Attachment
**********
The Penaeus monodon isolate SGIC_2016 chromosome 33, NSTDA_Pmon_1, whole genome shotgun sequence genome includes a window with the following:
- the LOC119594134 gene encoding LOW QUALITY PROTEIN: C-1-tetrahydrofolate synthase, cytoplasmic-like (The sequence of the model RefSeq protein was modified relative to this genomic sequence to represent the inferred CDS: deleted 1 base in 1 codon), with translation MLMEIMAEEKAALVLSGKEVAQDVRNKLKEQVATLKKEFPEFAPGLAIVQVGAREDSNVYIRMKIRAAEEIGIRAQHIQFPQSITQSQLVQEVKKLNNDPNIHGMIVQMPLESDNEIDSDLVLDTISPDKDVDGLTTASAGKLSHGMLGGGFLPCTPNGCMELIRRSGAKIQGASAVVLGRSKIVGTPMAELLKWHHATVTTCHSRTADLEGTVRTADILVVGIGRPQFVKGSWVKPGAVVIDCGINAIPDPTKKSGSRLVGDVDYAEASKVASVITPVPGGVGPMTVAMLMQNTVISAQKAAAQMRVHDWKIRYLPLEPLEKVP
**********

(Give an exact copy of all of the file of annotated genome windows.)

The Penaeus monodon isolate SGIC_2016 chromosome 33, NSTDA_Pmon_1, whole genome shotgun sequence genome includes a window with the following:
- the LOC119594134 gene encoding LOW QUALITY PROTEIN: C-1-tetrahydrofolate synthase, cytoplasmic-like (The sequence of the model RefSeq protein was modified relative to this genomic sequence to represent the inferred CDS: deleted 1 base in 1 codon), with translation MLMEIMAEEKAALVLSGKEVAQDVRNKLKEQVATLKKEFPEFAPGLAIVQVGAREDSNVYIRMKIRAAEEIGIRAQHIQFPQSITQSQLVQEVKKLNNDPNIHGMIVQMPLESDNEIDSDLVLDTISPDKDVDGLTTASAGKLSHGMLGGGFLPCTPNGCMELIRRSGAKIQGASAVVLGRSKIVGTPMAELLKWHHATVTTCHSRTADLEGTVRTADILVVGIGRPQFVKGSWVKPGAVVIDCGINAIPDPTKKSGSRLVGDVDYAEASKVASVITPVPGGVGPMTVAMLMQNTVISAQKAAAQMRVHDWKIRYLPLEPLEKVP